Over at Greater Greater Washington, Ms. Cheryl Cort attempts to temper expectations of what she calls the “libertarian view (a more right-leaning view in our region)” on affordable housing. It is certainly reassuring to see the cosmopolitan left and the pro-market right begin to warm to the benefits of liberalization of land-use. Land-use is one area the “right,” in it’s fear of change, has failed to embrace a widespread pro-market stance. Meanwhile, many urban-dwellers who consider themselves on the “left” unknowingly display an anti-outsider mentality typically attributed to the right’s stance on immigration. Unfortunately, in failing to grasp the enormity of the bipartisan-caused distortion of the housing market, Ms. Cort resigns to advocate solutions that fail to deliver widespread housing affordability.
Yes, adding more housing must absolutely be a part of the strategy to make housing more affordable. And zoning changes to allow people to build taller and more usable space near transit, rent out carriage houses, and avoid expensive and often-unnecessary parking are all steps in the right direction. But some proponents go on to say relaxing zoning will solve the problem all on its own. It won’t.
Well, if “relaxing” zoning is the solution at hand, she may be right – relaxing will only help a tad… While keenly aware of the high prices many are willing to pay, Cort does not seem to grasp the incredible degree to which development is inhibited by zoning. “Relaxing” won’t do the trick in a city where prices are high enough to justify skyscrapers with four to ten times the density currently allowed. When considering a supply cap that only allows a fraction of what the market demands, one can not reasonably conclude “Unlimited FAR” (building density) would merely result in a bit more development here and there. A radically liberalized land-use regime would deliver numbers of units several times what is permitted under current regulation.
Ms. Cort correctly concludes that because of today’s construction costs, new construction would not provide housing at prices affordable to low income people. This will certainly be the case in the most expensive areas where developers would be allowed to meet market demands by building 60 story skyscrapers. Advocates of land-use liberalization who understand the costs of construction would not claim that dense new construction will house the poor. But if enough supply is allowed to come to market today, today’s new construction will become tomorrow’s affordable housing. And this brings us to the more meaningful discussion: filtering. Here’s where Ms. Cort’s analysis completely falls apart.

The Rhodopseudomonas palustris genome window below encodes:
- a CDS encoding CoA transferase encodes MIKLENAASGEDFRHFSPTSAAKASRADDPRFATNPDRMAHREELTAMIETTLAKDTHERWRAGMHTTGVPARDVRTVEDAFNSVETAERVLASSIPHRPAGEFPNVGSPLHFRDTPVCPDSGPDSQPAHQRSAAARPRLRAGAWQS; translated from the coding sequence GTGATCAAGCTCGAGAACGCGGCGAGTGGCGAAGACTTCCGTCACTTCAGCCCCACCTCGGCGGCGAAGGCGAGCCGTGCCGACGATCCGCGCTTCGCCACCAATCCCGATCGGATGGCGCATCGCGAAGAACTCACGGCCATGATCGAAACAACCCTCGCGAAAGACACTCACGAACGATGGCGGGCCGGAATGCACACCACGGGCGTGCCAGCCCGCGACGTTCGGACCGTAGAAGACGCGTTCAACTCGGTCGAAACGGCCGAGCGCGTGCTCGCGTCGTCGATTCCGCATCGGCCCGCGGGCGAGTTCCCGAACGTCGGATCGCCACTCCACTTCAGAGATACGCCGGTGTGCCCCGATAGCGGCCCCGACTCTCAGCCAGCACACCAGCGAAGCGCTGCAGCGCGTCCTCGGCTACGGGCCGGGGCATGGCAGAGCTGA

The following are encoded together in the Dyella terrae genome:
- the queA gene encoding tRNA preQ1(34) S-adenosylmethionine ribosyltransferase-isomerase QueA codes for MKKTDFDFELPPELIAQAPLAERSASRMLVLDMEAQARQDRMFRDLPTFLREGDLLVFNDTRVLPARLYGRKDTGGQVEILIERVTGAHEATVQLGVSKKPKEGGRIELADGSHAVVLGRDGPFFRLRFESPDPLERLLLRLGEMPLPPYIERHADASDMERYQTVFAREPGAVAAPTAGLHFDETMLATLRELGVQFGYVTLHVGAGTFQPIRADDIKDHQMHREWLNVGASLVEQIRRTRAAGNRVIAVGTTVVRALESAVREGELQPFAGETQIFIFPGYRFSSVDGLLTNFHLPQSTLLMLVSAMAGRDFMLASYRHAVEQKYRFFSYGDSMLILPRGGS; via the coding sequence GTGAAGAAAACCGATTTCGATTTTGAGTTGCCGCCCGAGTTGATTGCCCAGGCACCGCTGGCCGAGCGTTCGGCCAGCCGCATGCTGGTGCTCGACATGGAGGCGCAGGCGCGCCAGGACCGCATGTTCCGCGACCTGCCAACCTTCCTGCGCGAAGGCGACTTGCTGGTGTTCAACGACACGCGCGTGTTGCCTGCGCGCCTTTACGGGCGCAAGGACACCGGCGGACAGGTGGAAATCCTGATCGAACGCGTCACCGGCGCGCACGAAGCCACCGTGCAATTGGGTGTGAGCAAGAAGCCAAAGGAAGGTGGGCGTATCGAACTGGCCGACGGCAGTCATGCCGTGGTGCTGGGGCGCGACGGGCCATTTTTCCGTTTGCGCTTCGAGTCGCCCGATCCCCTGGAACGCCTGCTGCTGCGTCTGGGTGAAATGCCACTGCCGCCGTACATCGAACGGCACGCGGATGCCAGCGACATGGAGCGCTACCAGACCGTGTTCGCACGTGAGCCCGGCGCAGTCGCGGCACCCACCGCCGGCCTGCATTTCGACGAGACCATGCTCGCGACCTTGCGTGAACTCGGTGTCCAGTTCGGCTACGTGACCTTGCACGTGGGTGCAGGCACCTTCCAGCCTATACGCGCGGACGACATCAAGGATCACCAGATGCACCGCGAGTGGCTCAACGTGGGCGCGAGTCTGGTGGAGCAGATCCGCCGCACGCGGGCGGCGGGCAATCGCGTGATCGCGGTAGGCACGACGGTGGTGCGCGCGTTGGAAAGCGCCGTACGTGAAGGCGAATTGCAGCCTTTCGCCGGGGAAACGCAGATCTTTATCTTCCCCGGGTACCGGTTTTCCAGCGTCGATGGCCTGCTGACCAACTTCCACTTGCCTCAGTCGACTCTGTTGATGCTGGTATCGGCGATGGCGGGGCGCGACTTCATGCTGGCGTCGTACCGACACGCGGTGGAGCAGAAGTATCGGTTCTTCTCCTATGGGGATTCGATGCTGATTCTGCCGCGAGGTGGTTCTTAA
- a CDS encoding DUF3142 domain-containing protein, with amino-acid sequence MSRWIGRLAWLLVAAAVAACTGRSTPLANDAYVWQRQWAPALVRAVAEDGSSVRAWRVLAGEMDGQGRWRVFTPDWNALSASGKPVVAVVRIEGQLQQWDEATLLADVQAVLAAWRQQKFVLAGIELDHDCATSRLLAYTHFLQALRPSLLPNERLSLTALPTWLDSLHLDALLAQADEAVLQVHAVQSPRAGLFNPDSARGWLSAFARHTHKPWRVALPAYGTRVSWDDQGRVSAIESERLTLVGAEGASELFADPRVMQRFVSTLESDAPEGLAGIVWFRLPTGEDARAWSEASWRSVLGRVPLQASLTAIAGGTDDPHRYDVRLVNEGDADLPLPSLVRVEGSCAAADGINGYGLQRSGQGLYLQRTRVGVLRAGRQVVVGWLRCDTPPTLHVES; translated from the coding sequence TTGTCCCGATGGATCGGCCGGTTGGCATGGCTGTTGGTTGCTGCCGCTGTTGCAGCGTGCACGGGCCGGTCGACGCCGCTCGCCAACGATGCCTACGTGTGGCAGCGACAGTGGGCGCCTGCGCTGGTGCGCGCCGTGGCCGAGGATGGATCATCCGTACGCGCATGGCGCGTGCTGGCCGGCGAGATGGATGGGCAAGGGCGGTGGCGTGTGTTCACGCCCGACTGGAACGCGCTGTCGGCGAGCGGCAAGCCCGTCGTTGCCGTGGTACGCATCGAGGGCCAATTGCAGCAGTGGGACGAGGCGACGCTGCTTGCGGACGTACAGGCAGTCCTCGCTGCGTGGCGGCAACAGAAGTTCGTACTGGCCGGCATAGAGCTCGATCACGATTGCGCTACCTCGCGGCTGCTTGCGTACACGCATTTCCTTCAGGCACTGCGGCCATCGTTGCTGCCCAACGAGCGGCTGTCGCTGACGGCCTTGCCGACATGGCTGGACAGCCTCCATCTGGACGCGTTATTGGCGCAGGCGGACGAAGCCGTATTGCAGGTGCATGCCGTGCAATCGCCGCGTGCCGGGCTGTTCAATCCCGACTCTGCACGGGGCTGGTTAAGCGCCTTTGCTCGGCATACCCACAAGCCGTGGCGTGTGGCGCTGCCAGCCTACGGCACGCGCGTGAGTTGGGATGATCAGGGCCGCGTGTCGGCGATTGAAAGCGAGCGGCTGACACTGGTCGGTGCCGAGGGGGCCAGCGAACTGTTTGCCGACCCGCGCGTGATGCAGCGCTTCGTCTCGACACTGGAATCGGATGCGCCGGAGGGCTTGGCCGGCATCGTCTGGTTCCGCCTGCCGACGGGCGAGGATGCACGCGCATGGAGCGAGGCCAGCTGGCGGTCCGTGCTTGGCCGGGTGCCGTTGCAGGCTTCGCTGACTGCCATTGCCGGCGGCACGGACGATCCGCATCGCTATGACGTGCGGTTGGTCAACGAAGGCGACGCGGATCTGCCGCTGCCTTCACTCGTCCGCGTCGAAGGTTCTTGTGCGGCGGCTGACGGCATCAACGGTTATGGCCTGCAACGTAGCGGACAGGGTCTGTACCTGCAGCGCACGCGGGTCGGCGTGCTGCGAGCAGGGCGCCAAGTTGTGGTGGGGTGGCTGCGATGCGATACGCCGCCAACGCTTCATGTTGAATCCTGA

It is true that increasing supply eases upward pressure on all prices. But the reservoir of naturally cheaper, older buildings runs out after a while.
Tragically, Ms. Cort is using the current radically supply-constrained paradigm to analyze a free-market counter-factual. If development at levels several times the current rate were allowed over the past few cycles, the reservoir of cheaper, older buildings would have remained plentiful and affordable. If the market were allowed to meet demand for high-end units in the form of dense new construction, there would be little or no market pressure for unsubsidized market-rate units to be converted into luxury units. The 1400 Block of W Street NW example she gives would almost certainly still be affordable.
On a larger scale, the increased supply of housing in the area helps absorb demand for more housing, but it’s not enough to stem the demand for such a sought-after location. Between 2005 and 2011, the rental housing market’s growth added more than 12,500 units. But at the same time, $800/month apartments fell by half, while $1000/month rentals nearly doubled. Strong market demand will shrink the availability of low-priced units. That’s what has happened over the last decade as DC transformed from a declining city into a rapidly growing one.
But, 12,500 units is the amount of supply added under the current over-regulated regime. This amount of development is minuscule in a large city. (see diagram below) What if DC allowed as much supply growth as Austin or Miami? The 12,500 figure would triple. Further, since Austin and Miami are far from free-market, the development rate in a truly free-market DC would certainly exceed a tripling. If you consider the amount of supply that would have been added over the last several decades in an unlimited FAR DC, Ms. Cort’s position starts to sound quaint. Conservatively assuming 50-100,000 units of rental housing would have been developed over the last few decades of DC’s growth, rents certainly would not have doubled. I’ll go out on a limb and estimate that average rent growth would be close to inflation.